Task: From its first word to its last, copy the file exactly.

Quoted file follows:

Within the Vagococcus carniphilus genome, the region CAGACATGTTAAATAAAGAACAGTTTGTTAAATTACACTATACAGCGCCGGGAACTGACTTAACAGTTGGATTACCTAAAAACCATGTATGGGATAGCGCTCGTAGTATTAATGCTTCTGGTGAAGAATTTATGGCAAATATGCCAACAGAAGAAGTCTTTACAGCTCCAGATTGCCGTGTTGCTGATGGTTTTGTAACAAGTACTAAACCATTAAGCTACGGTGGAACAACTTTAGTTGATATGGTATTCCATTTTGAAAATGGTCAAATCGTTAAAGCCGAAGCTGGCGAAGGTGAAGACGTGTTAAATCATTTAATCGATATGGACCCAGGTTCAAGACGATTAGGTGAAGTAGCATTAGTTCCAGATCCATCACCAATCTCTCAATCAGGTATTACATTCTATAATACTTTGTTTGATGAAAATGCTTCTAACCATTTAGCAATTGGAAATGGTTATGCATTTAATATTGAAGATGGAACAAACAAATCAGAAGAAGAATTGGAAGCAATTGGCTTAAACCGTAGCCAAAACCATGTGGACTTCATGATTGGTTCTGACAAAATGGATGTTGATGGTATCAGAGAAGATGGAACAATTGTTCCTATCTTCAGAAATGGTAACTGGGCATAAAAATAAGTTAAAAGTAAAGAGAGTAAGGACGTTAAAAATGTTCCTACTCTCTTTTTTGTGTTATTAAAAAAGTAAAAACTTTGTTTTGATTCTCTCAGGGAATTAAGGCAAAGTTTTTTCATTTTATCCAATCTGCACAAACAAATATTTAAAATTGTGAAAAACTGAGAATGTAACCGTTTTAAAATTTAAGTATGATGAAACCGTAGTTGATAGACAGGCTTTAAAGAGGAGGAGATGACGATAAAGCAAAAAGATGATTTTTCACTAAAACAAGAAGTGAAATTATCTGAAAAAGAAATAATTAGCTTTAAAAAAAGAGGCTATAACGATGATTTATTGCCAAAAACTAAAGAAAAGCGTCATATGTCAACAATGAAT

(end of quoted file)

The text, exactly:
Within the Vagococcus carniphilus genome, the region CAGACATGTTAAATAAAGAACAGTTTGTTAAATTACACTATACAGCGCCGGGAACTGACTTAACAGTTGGATTACCTAAAAACCATGTATGGGATAGCGCTCGTAGTATTAATGCTTCTGGTGAAGAATTTATGGCAAATATGCCAACAGAAGAAGTCTTTACAGCTCCAGATTGCCGTGTTGCTGATGGTTTTGTAACAAGTACTAAACCATTAAGCTACGGTGGAACAACTTTAGTTGATATGGTATTCCATTTTGAAAATGGTCAAATCGTTAAAGCCGAAGCTGGCGAAGGTGAAGACGTGTTAAATCATTTAATCGATATGGACCCAGGTTCAAGACGATTAGGTGAAGTAGCATTAGTTCCAGATCCATCACCAATCTCTCAATCAGGTATTACATTCTATAATACTTTGTTTGATGAAAATGCTTCTAACCATTTAGCAATTGGAAATGGTTATGCATTTAATATTGAAGATGGAACAAACAAATCAGAAGAAGAATTGGAAGCAATTGGCTTAAACCGTAGCCAAAACCATGTGGACTTCATGATTGGTTCTGACAAAATGGATGTTGATGGTATCAGAGAAGATGGAACAATTGTTCCTATCTTCAGAAATGGTAACTGGGCATAAAAATAAGTTAAAAGTAAAGAGAGTAAGGACGTTAAAAATGTTCCTACTCTCTTTTTTGTGTTATTAAAAAAGTAAAAACTTTGTTTTGATTCTCTCAGGGAATTAAGGCAAAGTTTTTTCATTTTATCCAATCTGCACAAACAAATATTTAAAATTGTGAAAAACTGAGAATGTAACCGTTTTAAAATTTAAGTATGATGAAACCGTAGTTGATAGACAGGCTTTAAAGAGGAGGAGATGACGATAAAGCAAAAAGATGATTTTTCACTAAAACAAGAAGTGAAATTATCTGAAAAAGAAATAATTAGCTTTAAAAAAAGAGGCTATAACGATGATTTATTGCCAAAAACTAAAGAAAAGCGTCATATGTCAACAATGAAT